A month to not remember: Appreciating outside the timeframe

In the spirit of African American Appreciation Month, I decided to Instagram a picture of myself sitting in the back of the bus to honor Rosa Parks’ nonviolent protest against transportation inequality. I also decided to replicate Martin Luther King Jr’s ” I Have a Dream” by tweeting about my dream. #respect.

The Library of Congress dedicates February to honor the historical African American figures (Black History month), May for Asian/Pacific Americans, September for Hispanic and Latino Americans, and November for Native Americans. However, setting aside a month to honor the heritage of a certain race defeats the purpose of appreciating said heritage. The appreciation of the many heritages throughout America should be year-round. It should not be a national commemoration but an event that takes place within every individual.

Many Americans feel a moral obligation to educate themselves on the heritages of certain races in the months set aside by Congress.  Congress places a subliminal pressure that mandates the appreciation of African, Asian, Hispanic, and Native American cultures. However, once the months end, only a small portion continue to further their education about the heritages. This, in itself, is not the problem.  There is an evident degree of stereotypical bias in the American public that could be replaced by a more accurate outlook if the American public further educate themselves of other ethnicities.

Since we’re on the topic of different ethnicities, Congress did not dedicate a month to celebrate the cultures of Middle Easterners and Southern Asians. Does this mean that we should not educate ourselves about these heritages? David Kozy, a retired university professor, published an article on the Center of Research on Globalization suggesting that America has a fundamentally flawed education system that could only be improved if we change our cultural values. However, this change does not need to take place on the national level in order to be effective.  The decision to educate ourselves about the various cultures and ethnicities within America should be an individual effort, not national.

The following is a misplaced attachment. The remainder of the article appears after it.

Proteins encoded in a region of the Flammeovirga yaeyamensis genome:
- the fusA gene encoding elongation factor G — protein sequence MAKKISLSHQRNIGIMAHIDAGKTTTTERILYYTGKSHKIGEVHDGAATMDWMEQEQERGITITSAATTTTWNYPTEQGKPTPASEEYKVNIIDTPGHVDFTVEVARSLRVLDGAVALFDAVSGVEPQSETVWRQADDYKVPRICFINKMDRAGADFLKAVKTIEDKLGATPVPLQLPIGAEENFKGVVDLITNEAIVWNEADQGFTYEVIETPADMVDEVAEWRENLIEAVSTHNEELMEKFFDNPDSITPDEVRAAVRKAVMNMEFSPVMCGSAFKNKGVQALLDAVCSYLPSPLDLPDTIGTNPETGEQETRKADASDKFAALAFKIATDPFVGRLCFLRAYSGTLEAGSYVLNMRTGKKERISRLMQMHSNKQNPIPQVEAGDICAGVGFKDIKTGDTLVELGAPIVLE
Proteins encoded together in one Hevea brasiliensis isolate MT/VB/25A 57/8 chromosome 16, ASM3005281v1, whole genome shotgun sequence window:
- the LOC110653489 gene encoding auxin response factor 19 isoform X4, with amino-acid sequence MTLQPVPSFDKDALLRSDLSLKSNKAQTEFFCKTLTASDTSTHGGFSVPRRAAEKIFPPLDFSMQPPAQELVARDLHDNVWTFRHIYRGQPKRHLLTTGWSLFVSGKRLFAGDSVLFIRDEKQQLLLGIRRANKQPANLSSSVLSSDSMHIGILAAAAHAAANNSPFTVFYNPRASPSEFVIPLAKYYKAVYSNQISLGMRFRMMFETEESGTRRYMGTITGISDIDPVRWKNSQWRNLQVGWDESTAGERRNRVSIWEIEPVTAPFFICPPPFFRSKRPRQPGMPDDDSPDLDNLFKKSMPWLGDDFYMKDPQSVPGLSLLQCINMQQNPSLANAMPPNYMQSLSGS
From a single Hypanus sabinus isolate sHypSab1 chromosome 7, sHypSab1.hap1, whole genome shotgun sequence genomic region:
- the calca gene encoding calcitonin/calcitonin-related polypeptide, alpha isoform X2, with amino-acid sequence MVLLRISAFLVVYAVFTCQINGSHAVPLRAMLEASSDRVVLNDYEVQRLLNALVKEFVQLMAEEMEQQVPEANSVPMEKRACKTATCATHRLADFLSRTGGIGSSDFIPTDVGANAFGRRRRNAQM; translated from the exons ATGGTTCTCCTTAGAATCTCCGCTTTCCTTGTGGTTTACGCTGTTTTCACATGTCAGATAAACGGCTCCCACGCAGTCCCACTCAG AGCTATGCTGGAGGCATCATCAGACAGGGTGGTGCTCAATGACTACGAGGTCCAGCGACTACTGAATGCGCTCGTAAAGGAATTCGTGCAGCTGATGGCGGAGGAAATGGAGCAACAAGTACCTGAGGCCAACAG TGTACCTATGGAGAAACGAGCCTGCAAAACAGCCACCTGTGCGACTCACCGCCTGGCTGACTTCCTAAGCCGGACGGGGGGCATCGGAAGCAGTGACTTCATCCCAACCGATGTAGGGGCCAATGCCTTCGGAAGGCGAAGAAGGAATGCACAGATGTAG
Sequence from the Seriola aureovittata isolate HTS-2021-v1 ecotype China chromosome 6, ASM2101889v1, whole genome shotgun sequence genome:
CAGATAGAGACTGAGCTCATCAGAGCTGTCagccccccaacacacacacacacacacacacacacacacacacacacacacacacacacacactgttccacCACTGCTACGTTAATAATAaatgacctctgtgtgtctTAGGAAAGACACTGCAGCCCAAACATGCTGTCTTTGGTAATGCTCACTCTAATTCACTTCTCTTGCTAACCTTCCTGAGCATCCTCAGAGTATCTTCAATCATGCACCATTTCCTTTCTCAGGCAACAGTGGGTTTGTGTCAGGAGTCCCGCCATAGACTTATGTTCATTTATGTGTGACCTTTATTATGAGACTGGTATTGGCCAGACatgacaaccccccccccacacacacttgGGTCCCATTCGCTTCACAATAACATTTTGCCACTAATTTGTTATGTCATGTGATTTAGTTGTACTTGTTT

Many would argue that having a month dedicated to celebrate and appreciate these cultures would only highlight the need for further awareness, not take away from it. However, further awareness of cultural diversity is currently lacking because individuals are not taking the initiative* to inform themselves about the various legacies.

Avenue Q’s song, “Everyone is a Little Bit Racist,” rings true in today’s society. However, there is a distinction between laughs and giggles from  light-hearted jokes and prejudiced comments. This distinction is education and cultural tolerance that could be achieved outside of a single month, in a year-round effort to. 

* Initiatives exclude “liking” a picture with a famous quote from an historical civil rights activists, sharing that picture, #hashtaggingitontwitter,  etc.